Spend Nine nights flitting from one spectacular city to another during this week-long mini break to Budapest, Vienna, and Prague! Feast your eyes on the stunning sights of Budapest, soak up the culture in Vienna, and wander the Old Square of Prague.
Set foot into Budapest, the capital of Hungary and a modern-day fairy-tale as Chain Bridge connects the hilly terrain of Buda with the flat plains of Pest, and the Old Town, poised on Castle Hill with its own funicular, is home to the History Museum.
Tracing life from Roman times onward, the History Museum offers your very own window into the past. When you’re not brushing up on your history, visit Trinity Square, boasting the 13th century Matthias Church and the turrets of the Fishermen’s Bastion and their sweeping views.
After rubbing shoulders with Budapest's historic treasures, you'll make your way to Vienna, the capital of Austria for a three nights' stay surrounded by artistic and intellectual legacy.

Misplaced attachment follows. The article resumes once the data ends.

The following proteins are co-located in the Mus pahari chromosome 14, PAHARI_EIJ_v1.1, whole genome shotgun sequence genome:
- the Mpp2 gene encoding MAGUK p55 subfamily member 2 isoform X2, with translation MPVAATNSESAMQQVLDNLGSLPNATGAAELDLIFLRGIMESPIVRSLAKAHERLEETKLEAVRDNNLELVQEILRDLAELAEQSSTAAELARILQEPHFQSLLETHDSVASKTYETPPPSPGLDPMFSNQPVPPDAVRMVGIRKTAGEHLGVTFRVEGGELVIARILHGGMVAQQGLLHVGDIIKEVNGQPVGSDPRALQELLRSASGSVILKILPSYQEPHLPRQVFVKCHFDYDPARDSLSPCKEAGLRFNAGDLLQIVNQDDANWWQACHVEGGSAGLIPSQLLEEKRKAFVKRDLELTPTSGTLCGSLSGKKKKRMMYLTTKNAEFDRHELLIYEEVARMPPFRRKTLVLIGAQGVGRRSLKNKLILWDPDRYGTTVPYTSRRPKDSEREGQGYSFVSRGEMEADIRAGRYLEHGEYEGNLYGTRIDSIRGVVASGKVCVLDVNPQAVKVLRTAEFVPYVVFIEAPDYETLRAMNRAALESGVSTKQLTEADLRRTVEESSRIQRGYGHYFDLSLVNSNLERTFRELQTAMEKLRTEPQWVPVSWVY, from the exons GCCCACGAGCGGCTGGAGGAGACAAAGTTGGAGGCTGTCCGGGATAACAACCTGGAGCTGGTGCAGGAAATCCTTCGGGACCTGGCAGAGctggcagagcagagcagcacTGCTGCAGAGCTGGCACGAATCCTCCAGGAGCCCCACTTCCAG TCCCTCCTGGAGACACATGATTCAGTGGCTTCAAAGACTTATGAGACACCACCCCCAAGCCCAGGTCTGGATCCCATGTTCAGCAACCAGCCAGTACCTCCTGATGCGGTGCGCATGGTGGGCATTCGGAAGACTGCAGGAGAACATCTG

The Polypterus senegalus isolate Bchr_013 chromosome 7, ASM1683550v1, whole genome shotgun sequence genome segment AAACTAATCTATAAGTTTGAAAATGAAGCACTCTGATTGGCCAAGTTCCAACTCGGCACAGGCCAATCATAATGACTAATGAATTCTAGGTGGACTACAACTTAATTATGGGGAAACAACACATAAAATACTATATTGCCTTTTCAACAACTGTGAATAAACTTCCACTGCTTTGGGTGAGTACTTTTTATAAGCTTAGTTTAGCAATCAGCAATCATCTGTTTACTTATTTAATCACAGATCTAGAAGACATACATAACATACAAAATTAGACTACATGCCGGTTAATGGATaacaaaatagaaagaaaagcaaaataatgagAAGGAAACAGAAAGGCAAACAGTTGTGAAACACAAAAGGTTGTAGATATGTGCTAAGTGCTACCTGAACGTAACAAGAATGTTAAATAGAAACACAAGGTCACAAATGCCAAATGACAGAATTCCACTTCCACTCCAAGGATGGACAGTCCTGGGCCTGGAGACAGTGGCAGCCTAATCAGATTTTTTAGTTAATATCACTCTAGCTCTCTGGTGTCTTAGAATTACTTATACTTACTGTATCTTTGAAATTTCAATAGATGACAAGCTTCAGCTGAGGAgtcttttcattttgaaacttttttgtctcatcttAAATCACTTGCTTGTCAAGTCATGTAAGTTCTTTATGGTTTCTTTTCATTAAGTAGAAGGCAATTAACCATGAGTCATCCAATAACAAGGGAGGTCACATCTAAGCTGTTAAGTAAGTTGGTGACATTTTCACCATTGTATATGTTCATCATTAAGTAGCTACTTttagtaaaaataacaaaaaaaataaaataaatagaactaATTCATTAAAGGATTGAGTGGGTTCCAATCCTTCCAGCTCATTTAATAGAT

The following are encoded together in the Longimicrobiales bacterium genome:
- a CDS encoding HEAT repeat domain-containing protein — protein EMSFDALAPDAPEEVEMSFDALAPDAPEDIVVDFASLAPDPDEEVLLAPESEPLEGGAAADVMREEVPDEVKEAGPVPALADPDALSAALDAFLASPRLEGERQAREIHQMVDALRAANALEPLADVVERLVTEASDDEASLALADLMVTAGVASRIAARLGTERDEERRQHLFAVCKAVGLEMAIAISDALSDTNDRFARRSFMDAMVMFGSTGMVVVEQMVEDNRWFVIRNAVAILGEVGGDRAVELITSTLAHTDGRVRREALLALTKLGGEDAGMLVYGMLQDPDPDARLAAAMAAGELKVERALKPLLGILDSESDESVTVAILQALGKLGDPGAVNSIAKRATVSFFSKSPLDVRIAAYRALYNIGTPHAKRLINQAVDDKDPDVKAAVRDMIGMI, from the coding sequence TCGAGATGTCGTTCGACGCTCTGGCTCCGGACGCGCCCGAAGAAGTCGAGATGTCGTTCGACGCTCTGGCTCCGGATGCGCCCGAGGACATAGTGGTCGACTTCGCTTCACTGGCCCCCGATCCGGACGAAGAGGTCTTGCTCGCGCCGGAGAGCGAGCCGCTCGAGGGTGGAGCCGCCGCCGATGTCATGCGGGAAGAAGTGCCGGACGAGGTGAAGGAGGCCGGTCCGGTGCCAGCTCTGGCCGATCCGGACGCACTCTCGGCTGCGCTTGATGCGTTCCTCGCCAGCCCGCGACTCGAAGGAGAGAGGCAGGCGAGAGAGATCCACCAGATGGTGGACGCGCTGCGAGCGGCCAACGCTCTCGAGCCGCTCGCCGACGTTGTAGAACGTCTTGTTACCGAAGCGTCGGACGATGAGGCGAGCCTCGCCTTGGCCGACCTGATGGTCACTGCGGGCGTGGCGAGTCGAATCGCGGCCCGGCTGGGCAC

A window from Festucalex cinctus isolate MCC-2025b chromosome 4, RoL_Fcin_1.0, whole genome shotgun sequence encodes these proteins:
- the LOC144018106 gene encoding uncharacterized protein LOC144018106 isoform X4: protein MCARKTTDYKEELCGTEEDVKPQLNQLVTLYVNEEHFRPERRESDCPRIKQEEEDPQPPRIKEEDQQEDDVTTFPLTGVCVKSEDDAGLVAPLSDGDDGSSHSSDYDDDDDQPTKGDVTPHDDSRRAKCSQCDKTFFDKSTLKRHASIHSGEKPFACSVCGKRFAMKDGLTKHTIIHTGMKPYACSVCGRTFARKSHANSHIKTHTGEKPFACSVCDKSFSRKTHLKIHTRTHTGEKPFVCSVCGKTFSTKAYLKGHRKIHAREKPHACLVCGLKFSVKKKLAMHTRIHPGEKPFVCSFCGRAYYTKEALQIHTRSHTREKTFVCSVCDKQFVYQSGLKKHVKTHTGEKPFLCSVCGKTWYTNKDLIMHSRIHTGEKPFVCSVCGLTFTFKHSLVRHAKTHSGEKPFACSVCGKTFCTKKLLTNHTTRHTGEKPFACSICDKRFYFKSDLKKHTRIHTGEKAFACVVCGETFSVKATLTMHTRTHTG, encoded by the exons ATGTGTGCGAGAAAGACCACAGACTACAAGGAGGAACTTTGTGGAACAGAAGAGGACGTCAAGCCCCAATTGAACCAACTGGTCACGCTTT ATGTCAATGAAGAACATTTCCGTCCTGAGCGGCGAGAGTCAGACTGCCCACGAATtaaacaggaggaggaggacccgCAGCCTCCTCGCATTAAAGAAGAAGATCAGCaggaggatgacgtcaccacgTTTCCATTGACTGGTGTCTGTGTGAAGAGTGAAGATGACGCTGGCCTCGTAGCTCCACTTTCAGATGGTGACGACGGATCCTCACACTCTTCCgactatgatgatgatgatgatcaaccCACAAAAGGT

A city which once witnessed the musical prowess of Mozart and Beethoven and the wisdom of Sigmund Freud, Vienna attracts culture vultures and history buffs alike. Explore the Imperial Palace of the Schönbrunn, expansive and honey-colored, and lose yourself in star-studded museums displaying works of the likes of Gustav Klimt.
The last leg of your trip will let you propel yourself into the astonishing world of Prague, the capital of the Czech Republic. Nestled on the Vltava River and nicknamed “the City of a Hundred Spires," Prague oozes opulence from every street corner.
Dotted with bridges which leapfrog from one riverbank to another, not to mention soaring steeples and spires brushing against the golden glow of the Czech sky, Prague is full of wonder and magic.
Wander its Old Square, bustling and atmospheric, gaze up at its colorful Baroque architecture, a sight to behold, and cross Charles Bridge, lined with statues of Catholic saints which date all the way back to 1402. Then, feast your eyes on its Gothic churches, rich with history and architectural eye-candy, before visiting the medieval Astronomical Clock.